June 21, 2006 |
Jakks Pacific Inc. said it won the exclusive right to develop Pokemon toys in North America. Financial details of the agreement with Pokemon Co., a Nintendo Co. affiliate, weren't disclosed. The first action figures, stuffed animals, TV games and pool toys based on the Japanese creatures will debut in January, Malibu-based Jakks said. Jakks, which has more than doubled its annual revenue and net income since 2001, is moving into a market that was controlled by Hasbro Inc., the world's No.
May 16, 2003 |
The buzz may have receded somewhat. But for every fresh wave of preschoolers showing up for recess, there will presumably be more and more Pokemon creatures to collect and trade unto eternity. (The press notes say there are 251 "confirmed" varieties of Pokemon.) The Pokemon craze at its peak may have created at least two generations of crazed collectors and traders.
April 4, 2002 |
Miramax Films, which specializes in edgy art-house movies, has acquired the theatrical, home-video and television distribution rights to the next two "Pokemon" movie sequels in North America and all international territories outside Asia. The movie firm, owned by Walt Disney Co., also has first crack at distributing future animated "Pokemon" films. Distribution rights to the first three "Pokemon" movies were licensed to Warner Bros.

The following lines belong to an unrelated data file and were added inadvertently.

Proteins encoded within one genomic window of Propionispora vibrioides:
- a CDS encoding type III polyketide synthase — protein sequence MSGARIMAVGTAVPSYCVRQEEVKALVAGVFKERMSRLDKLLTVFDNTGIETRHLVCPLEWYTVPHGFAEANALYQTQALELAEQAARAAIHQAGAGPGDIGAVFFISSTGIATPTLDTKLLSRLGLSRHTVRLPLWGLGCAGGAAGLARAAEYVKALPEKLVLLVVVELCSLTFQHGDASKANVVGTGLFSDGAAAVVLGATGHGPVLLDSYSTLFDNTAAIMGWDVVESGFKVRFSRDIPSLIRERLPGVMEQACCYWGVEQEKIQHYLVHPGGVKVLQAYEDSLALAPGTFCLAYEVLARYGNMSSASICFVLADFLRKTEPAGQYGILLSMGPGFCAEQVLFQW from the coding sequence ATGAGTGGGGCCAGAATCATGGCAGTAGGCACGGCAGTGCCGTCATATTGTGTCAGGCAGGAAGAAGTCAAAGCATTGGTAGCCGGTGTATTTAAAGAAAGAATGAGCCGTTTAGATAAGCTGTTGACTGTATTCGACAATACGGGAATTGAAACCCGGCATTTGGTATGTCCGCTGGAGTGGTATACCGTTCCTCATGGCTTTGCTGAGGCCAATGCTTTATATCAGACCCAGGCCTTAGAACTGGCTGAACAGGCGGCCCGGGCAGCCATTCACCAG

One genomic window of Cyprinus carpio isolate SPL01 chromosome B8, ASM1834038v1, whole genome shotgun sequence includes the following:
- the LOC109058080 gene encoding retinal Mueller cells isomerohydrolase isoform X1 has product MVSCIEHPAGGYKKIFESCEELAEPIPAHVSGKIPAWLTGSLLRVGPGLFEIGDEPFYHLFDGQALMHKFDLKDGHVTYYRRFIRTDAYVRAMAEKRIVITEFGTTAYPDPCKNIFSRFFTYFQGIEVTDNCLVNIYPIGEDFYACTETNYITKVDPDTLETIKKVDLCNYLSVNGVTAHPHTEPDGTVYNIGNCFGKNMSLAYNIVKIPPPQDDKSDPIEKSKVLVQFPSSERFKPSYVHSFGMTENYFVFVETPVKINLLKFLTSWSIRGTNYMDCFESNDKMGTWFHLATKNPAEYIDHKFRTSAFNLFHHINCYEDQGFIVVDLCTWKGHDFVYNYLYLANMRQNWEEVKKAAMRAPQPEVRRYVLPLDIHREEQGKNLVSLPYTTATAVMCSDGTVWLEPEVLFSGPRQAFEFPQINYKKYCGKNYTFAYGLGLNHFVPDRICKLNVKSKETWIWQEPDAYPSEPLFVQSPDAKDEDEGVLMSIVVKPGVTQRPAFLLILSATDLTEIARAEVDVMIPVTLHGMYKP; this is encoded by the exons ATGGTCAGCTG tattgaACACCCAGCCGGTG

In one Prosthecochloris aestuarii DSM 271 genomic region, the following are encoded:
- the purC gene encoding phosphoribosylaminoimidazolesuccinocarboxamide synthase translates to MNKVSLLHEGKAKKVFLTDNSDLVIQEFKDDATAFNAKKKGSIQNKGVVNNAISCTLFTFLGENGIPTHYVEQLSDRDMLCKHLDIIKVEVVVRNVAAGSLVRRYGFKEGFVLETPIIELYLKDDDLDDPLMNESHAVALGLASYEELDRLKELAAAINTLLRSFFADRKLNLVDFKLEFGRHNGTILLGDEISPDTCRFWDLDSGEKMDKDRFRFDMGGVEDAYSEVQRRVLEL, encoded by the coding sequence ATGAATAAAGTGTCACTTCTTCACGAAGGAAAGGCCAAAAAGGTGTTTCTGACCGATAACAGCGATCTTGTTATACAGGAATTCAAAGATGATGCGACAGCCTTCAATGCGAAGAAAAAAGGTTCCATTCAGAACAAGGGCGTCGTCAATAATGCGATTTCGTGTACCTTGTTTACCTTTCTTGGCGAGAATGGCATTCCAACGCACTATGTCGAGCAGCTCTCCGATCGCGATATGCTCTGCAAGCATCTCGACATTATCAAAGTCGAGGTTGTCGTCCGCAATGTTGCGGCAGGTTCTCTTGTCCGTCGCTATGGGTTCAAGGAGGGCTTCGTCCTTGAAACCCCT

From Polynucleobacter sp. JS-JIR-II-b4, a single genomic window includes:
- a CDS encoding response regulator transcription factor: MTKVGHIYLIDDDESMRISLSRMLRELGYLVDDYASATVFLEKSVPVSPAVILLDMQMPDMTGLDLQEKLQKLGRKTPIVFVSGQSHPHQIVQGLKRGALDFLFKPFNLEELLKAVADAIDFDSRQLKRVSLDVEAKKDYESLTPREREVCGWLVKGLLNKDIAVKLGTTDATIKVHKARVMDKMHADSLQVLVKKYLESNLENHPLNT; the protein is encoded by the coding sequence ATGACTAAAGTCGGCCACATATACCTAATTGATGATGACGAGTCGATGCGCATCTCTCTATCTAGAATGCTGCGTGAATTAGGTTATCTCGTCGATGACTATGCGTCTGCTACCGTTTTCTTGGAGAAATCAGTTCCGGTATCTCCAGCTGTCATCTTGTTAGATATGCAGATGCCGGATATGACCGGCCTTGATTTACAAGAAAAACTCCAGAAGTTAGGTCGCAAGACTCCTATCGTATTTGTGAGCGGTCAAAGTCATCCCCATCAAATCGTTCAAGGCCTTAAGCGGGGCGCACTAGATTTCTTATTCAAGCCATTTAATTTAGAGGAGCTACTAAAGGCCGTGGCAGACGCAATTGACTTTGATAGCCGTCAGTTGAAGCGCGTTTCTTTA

April 2, 2002 |
4Kids Entertainment Inc., which licenses children's products and television shows, said fourth-quarter profit fell 74% as revenue from Pokemon declined. Net income fell to $2.2 million, or 16 cents, from $8.54 million, or 65 cents, in the year-earlier quarter. Sales fell 47% to $10.2 million from $19.2 million, the New York- based company said.
November 22, 2001 |
Tykes who just can't go anywhere without their Pikachu will appreciate Nintendo's Pokemon Mini, a tiny game machine featuring a batch of six simple and amusing games. The mini-machine features a joy pad, plus A and B buttons similar to Game Boy Color.
May 15, 2001 |
Two years after Pokemon swept across America--inundating homes with saccharine-cute yellow Pikachus, ensnaring children with endless supplies of trading cards and sending frazzled parents in search of sanctuary--the next Japanese craze is coming. It's called Yu-Gi-Oh, and if its rise in Japan is any guide, it could soon be sparking riots, lawsuits and financial crisis in America too.